The panorama pic really kinda slapped me. the strip of road and the stones, once pointed out was one of those, "Now why hadn't I spotted those before" moments.
Yup. Seems to happen to most of the folks I show this stuff to. There's lots more.


Quote:
Originally Posted by Fredkc View Post
Now, I did an odd rambling "first post" here on another thread...
I saw that post, and the significance of the 33rd parallel hit me instantly. I am not sure what to make of it. Maybe nothing, but it doesn't feel like nothing.


Quote:
Originally Posted by Fredkc View Post
Lastly, if I could, I am still looking for a bit of feedback on something from that post...
Your story was interesting. I wonder if others have similar memories? I have had some extremely odd experiences but nothing quite like that. I did have a possible close encounter once, but I just don't remember enough of that night to know exactly what happened. I also had a very strange visit right here in my apartment not so long ago...maybe six months. Again, I don't know what it was.

I seems there are quite a few of us in the area. Anytime we can get together for a ground crew meeting, we should try. And anyone who likes to hike, we really should get together. I should probably mention that I don't get out as often as I'd like...I'm nearly 60 and not in the shape I once was, and my wife is disabled and sometimes I really have to stay home. But it'll happen if we work on it.
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Old 09-27-2008, 05:47 AM   #38
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Originally Posted by Rocky_Shorz View Post

Great background material, thanks! I'm guessing that the name of Old Castle Road north of Escondido is hereby explained.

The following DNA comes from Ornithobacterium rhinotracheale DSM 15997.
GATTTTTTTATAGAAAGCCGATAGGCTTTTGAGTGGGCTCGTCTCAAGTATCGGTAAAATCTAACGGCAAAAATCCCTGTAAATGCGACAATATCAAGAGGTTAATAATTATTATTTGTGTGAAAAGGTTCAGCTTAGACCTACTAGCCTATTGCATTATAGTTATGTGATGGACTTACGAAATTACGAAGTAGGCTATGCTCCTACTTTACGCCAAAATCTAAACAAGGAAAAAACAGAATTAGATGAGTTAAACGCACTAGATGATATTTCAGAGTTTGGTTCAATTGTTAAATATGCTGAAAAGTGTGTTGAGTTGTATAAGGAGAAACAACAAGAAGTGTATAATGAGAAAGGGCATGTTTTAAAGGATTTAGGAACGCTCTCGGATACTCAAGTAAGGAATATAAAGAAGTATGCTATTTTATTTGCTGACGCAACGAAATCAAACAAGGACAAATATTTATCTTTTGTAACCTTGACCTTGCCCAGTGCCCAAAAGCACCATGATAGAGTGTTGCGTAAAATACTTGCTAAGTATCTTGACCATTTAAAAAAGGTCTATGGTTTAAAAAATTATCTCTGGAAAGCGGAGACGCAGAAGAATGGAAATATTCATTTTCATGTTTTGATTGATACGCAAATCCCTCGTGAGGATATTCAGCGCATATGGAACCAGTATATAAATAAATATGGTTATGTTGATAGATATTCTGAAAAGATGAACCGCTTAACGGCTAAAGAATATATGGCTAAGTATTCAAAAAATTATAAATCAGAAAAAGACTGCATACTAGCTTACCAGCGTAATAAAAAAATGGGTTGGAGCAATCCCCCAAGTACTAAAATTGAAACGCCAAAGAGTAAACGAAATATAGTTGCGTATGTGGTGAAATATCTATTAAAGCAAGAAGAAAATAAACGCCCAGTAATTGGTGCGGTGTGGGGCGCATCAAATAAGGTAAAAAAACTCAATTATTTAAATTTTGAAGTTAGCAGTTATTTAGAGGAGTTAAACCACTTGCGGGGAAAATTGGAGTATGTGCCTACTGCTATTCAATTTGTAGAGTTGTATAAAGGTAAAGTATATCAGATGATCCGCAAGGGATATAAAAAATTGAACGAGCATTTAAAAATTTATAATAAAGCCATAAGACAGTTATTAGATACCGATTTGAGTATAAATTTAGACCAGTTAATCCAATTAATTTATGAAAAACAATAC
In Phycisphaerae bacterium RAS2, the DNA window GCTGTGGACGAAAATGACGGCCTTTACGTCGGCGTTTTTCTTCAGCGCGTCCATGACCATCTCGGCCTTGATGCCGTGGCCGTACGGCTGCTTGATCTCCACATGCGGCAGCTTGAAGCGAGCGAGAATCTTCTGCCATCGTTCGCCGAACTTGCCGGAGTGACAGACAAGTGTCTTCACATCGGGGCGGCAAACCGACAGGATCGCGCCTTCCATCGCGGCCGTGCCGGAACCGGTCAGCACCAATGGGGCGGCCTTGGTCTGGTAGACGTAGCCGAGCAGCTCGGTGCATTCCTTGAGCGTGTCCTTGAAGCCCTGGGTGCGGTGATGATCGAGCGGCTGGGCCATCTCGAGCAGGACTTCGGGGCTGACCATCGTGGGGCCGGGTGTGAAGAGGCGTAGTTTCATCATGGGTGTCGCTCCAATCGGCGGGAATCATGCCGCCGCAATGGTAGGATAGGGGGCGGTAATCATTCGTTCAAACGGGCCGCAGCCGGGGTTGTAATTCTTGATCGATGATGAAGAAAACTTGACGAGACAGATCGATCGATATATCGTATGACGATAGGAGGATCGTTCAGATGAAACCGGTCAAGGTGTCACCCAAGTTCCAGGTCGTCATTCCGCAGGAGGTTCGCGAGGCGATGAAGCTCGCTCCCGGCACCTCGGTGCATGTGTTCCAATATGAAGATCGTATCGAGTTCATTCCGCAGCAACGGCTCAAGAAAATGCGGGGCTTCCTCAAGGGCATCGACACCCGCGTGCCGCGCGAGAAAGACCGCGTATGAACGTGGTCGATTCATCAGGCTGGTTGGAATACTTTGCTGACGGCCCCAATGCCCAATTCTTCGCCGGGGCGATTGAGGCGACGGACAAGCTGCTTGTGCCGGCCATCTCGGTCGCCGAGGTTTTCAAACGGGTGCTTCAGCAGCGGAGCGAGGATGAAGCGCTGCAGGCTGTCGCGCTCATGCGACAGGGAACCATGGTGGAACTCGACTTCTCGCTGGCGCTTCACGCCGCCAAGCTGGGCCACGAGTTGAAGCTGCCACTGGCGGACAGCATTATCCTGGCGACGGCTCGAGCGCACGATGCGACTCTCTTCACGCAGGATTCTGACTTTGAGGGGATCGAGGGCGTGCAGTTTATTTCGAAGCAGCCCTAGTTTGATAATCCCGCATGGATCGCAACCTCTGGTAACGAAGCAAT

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Old 09-27-2008, 06:35 AM   #39
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Originally Posted by whitecrow View Post

Great background material, thanks! I'm guessing that the name of Old Castle Road north of Escondido is hereby explained.
I was amazed how much I found doing a little digging...

Do you like the name of the Stone on the side of the Hill? White Eagle Point

Do you think it looks like an Eagle?

Inhabited for at least 10,000 years, and they are planning on Damming it for a Water Reserve, much of the area might be covered soon...
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Old 09-27-2008, 02:56 PM   #40
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Quote:
WhiteCove;
I'm nearly 60 and not in the shape I once was,
He heh...
being ONLY 57 I hardly creek at all after a coffee or three
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Old 09-29-2008, 06:09 AM   #41
whitecrow
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Arrow Re: Southern California Sacred Site

HIKE MONDAY

Several of us in the San Diego area have talked about a hike. Some of us have met and talked by phone. But I haven't been able to get hold of everyone. I know this is short notice but...

If you'd like to hike Daley Ranch tomorrow morning, Monday, we'll be meeting at the Starbucks on El Norte Parkway in Escondido at 8:30 AM. This is about half a mile east of the 15, on the north side of El Norte, in the Von's parking lot. From there we'll go to Daley Ranch and spend a few hours hiking through standing stones and sacred energy spots. You'll see for yourself whether I'm making this up

Except for one flat stretch this will be moderately rugged hiking. Distance will depend on the wishes and stamina of the group, but we'll cover a minimum of 3-5 miles. Wear good hiking boots, and bring a hiking staff if you have one. Bring water and a hat. There are rattlesnakes in the area...I rarely see them due to my agreement with the Snake King, but they're all over the place. We could see coyote, deer, mountain lions. Be sure you bring your cameras!

For those who are interested but can't make it on such short notice...get in touch with me by PM. I go out there regularly. I hope those of you who join me tomorrow have some new things to think about and will mention your impressions here on the thread!
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Old 10-05-2008, 05:00 AM   #42
Teresa
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Hey Guys ~ How was the hike ?!

Please tell all about it !

You are all still here, aren't you.... ?!

Of course, you are !






(Did you have any 'yikes' moments ? --[that first one is my fav' smiley]
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Old 10-05-2008, 08:03 AM   #43